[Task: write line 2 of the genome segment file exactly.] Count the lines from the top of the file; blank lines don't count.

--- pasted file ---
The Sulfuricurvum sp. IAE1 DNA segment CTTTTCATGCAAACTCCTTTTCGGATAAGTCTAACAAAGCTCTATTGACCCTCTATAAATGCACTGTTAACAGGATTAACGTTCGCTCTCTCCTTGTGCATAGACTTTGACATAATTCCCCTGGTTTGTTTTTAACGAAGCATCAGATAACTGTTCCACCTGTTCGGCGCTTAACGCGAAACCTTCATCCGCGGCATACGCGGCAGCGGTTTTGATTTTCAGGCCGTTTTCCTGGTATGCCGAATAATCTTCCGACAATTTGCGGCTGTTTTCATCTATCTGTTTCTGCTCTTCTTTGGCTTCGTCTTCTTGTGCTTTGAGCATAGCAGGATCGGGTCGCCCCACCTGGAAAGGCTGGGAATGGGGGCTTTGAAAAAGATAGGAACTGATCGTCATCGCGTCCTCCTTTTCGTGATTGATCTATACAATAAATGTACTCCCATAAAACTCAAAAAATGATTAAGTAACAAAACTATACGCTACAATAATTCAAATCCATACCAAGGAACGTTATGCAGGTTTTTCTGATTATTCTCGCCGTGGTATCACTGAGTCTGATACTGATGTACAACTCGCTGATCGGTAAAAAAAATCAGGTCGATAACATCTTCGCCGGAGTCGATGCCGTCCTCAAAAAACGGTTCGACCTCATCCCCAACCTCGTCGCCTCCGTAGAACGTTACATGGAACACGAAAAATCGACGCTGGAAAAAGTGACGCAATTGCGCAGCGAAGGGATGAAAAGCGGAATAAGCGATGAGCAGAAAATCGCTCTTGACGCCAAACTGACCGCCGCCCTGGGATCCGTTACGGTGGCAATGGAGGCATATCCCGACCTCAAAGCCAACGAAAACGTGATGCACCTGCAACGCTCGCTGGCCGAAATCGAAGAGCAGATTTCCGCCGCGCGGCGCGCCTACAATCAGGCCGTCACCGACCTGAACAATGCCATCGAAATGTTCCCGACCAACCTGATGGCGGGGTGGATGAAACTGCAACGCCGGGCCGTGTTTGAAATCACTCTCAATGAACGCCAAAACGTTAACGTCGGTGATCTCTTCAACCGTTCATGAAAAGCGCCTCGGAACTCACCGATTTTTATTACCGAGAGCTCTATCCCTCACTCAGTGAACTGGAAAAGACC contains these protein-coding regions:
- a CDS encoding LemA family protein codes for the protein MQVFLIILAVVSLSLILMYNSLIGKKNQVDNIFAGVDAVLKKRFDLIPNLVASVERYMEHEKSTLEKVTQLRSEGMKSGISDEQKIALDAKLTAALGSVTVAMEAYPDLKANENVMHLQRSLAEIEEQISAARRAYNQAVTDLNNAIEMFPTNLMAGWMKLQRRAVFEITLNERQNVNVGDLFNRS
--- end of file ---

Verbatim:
- a CDS encoding LemA family protein codes for the protein MQVFLIILAVVSLSLILMYNSLIGKKNQVDNIFAGVDAVLKKRFDLIPNLVASVERYMEHEKSTLEKVTQLRSEGMKSGISDEQKIALDAKLTAALGSVTVAMEAYPDLKANENVMHLQRSLAEIEEQISAARRAYNQAVTDLNNAIEMFPTNLMAGWMKLQRRAVFEITLNERQNVNVGDLFNRS